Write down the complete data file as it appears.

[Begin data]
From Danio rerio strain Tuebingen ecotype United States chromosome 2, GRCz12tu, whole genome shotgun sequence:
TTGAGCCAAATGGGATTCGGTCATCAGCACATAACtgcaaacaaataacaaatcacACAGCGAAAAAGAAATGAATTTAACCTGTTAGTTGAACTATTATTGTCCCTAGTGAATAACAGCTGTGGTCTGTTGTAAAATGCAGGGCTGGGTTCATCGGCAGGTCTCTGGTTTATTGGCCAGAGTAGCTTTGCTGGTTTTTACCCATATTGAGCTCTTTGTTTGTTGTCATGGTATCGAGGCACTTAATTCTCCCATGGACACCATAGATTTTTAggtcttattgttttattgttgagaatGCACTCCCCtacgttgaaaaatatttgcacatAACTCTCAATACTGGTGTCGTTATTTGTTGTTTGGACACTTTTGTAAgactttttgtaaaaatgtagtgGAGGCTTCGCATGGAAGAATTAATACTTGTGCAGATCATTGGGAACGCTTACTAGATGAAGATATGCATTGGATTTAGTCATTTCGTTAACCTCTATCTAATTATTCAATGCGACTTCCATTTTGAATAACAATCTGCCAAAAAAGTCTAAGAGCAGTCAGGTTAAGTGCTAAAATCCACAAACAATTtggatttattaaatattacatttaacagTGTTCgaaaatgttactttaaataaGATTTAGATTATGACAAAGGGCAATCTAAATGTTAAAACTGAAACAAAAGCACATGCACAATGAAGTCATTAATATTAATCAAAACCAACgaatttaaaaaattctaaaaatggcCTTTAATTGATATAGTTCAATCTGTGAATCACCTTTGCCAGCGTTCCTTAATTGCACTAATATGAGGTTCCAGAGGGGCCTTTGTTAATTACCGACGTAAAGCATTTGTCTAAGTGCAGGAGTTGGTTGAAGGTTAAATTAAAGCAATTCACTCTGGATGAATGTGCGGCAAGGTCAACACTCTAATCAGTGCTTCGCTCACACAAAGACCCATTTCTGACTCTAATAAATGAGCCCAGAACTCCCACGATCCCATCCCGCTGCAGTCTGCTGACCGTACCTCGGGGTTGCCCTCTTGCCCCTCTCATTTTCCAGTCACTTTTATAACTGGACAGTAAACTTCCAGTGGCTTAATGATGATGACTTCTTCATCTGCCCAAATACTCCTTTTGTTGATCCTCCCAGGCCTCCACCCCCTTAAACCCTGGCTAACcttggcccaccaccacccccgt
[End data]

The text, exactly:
From Danio rerio strain Tuebingen ecotype United States chromosome 2, GRCz12tu, whole genome shotgun sequence:
TTGAGCCAAATGGGATTCGGTCATCAGCACATAACtgcaaacaaataacaaatcacACAGCGAAAAAGAAATGAATTTAACCTGTTAGTTGAACTATTATTGTCCCTAGTGAATAACAGCTGTGGTCTGTTGTAAAATGCAGGGCTGGGTTCATCGGCAGGTCTCTGGTTTATTGGCCAGAGTAGCTTTGCTGGTTTTTACCCATATTGAGCTCTTTGTTTGTTGTCATGGTATCGAGGCACTTAATTCTCCCATGGACACCATAGATTTTTAggtcttattgttttattgttgagaatGCACTCCCCtacgttgaaaaatatttgcacatAACTCTCAATACTGGTGTCGTTATTTGTTGTTTGGACACTTTTGTAAgactttttgtaaaaatgtagtgGAGGCTTCGCATGGAAGAATTAATACTTGTGCAGATCATTGGGAACGCTTACTAGATGAAGATATGCATTGGATTTAGTCATTTCGTTAACCTCTATCTAATTATTCAATGCGACTTCCATTTTGAATAACAATCTGCCAAAAAAGTCTAAGAGCAGTCAGGTTAAGTGCTAAAATCCACAAACAATTtggatttattaaatattacatttaacagTGTTCgaaaatgttactttaaataaGATTTAGATTATGACAAAGGGCAATCTAAATGTTAAAACTGAAACAAAAGCACATGCACAATGAAGTCATTAATATTAATCAAAACCAACgaatttaaaaaattctaaaaatggcCTTTAATTGATATAGTTCAATCTGTGAATCACCTTTGCCAGCGTTCCTTAATTGCACTAATATGAGGTTCCAGAGGGGCCTTTGTTAATTACCGACGTAAAGCATTTGTCTAAGTGCAGGAGTTGGTTGAAGGTTAAATTAAAGCAATTCACTCTGGATGAATGTGCGGCAAGGTCAACACTCTAATCAGTGCTTCGCTCACACAAAGACCCATTTCTGACTCTAATAAATGAGCCCAGAACTCCCACGATCCCATCCCGCTGCAGTCTGCTGACCGTACCTCGGGGTTGCCCTCTTGCCCCTCTCATTTTCCAGTCACTTTTATAACTGGACAGTAAACTTCCAGTGGCTTAATGATGATGACTTCTTCATCTGCCCAAATACTCCTTTTGTTGATCCTCCCAGGCCTCCACCCCCTTAAACCCTGGCTAACcttggcccaccaccacccccgt